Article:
Pasta E Ceci (or hair shirt vs chiffon blouse)

I don’t want you to think that I’m going to be the sort of girl who cooks up the culinary equivalent of a Hair Shirt in the pursuit of economy. Lentil bakes, tuna casseroles and other endurance foods will not be making an appearance here. Not a chance. I prefer to think of the food I cook as the culinary equivalent of the recent Top Shop ruffle necked, nude chiffon blouse with directional shoulder pads; delicious yet really quite low-budget.

So please do bear that in mind while I’m sharing this recipe for Pasta With Chickpeas.
I know. It does sound like a carb-fuelled horror from a 1980s student cookbook but it’s actually pretty authentically Italian. Anna Del Conte includes a recipe for this in her lovely book “Amaretto, Apple Cake and Artichokes” and Pasta E Ceci (which is already sounding yummier isn’t it?) is also included in Jamie’s Italy. Anna uses tomatoes in hers and Jamie’s is more of a soup than a pasta with sauce. In the spirit of frugality I’ve improvised slightly using bits and bobs I had in the fridge that were on their way out. One thing all the recipes have in common is quite a lot of rosemary which makes it feel wintery and hearty. I’ve got a bit of an unnatural obsession with pecorino so I’ve served mine with a a really good one – but just using it at the end – a bit like a seasoning – so you don’t need much.
Anyway, have a go, I promise it’s delicious – it’s really savoury and comforting and not in any way hair-shirty.

Pasta with chickpeas – serves 2

  • About 3 handfuls of chickpeas (I like to use dried and soaked chickpeas if they are going to be the main event in the dish, like in this, but you could definitely just use a tin of them).
  • 2 onions.
  • 2 sticks of celery.
  • 3 cloves of garlic.
  • 1 chilli (not strictly authentic but I think everything is improved but a little bit of chilli).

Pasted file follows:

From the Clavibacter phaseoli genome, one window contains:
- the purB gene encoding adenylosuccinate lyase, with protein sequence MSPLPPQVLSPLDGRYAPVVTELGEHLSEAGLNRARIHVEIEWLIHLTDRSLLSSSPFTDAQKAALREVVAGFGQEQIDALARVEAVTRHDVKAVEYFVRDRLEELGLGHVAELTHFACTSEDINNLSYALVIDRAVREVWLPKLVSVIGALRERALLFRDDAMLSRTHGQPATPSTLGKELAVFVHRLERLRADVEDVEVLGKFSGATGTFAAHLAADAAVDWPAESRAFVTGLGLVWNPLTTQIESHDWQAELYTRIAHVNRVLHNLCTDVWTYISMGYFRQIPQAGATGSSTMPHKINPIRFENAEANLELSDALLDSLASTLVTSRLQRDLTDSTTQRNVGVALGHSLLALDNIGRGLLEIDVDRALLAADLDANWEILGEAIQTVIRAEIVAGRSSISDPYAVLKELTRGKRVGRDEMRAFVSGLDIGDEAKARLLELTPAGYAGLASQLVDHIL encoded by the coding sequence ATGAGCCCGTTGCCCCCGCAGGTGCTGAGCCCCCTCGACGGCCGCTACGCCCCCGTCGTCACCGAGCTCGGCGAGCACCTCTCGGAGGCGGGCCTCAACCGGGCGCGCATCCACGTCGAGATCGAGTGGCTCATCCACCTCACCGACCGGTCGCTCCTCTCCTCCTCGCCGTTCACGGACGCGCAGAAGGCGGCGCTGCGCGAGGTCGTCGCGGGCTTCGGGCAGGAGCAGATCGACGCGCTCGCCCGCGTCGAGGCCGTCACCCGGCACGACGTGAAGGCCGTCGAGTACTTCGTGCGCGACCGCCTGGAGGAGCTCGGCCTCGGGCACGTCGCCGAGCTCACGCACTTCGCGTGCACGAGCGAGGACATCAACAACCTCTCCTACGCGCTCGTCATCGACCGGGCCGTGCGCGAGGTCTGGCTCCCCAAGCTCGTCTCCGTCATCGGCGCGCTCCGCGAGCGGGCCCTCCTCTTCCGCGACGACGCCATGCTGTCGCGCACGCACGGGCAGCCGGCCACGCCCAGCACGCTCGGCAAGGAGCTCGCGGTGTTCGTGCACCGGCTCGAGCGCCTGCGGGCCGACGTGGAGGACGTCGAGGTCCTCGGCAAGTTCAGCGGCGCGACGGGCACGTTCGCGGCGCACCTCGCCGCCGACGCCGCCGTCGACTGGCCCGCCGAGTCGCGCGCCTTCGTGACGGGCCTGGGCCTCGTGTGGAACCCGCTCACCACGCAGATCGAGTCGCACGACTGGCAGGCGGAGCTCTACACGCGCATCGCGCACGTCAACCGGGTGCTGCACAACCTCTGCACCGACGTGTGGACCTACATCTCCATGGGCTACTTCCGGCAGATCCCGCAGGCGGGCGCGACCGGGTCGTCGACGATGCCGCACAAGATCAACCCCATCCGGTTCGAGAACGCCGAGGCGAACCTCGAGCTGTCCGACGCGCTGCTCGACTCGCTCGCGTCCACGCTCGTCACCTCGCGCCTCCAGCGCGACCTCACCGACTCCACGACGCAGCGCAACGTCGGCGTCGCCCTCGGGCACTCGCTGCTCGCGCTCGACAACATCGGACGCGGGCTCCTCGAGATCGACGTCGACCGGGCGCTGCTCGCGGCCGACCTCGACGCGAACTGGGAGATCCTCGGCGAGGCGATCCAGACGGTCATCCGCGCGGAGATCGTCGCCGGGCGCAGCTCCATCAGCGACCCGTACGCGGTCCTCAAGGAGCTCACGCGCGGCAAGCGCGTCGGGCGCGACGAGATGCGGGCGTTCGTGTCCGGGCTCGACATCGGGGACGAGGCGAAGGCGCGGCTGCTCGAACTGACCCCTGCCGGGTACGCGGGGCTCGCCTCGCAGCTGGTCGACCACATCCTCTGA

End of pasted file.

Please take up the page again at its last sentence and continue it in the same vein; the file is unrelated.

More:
• I had a red pepper in the fridge that needed using so I blackened, peeled, chopped and added it.
  • 2 sprigs of rosemary, spikes removed, chopped and thrown in.
  • Enough chicken stock to cover the chickpeas.
  • Enough pasta (small shapes ideally) for 2.
  • Some good olive oil.
  • Chunk of pecorino.
Sweat off the onions, garlic, chilli and celery on a low heat until soft but not coloured. Add the rosemary and peppers and cook off for a few minutes stirring from time to time. Then add in your chickpeas and cover with hot stock. People say you should add a pinch or bicarbonate of soda to the mix if the chickpeas were the dried sort. I’ve never really got to the bottom of why this is helpful and have consequently never purchased any bicarbonate of soda. But if you know, and it does help, then go for it.
Anyway, cook over a low heat for a good 2 hours, topping up with water if it gets a bit dry. I then mash it up a little with a potato masher (or a whiz with the handheld blender) to give a rough and gloopy consistency that will coat the pasta. Ah yes, the pasta. Just boil up enough pasta for 2 – undercooking a little as it will continue to cook in the sauce. I think purists would recommend ditalini or another one of the small pasta shapes but I’ve used some shells here and it was lovely. Add the pasta into the sauce and mix adding a splash of really good olive oil. Serve in some nice deep bowls with extra olive oil and pecorino sprinkled (dredged?) generously.

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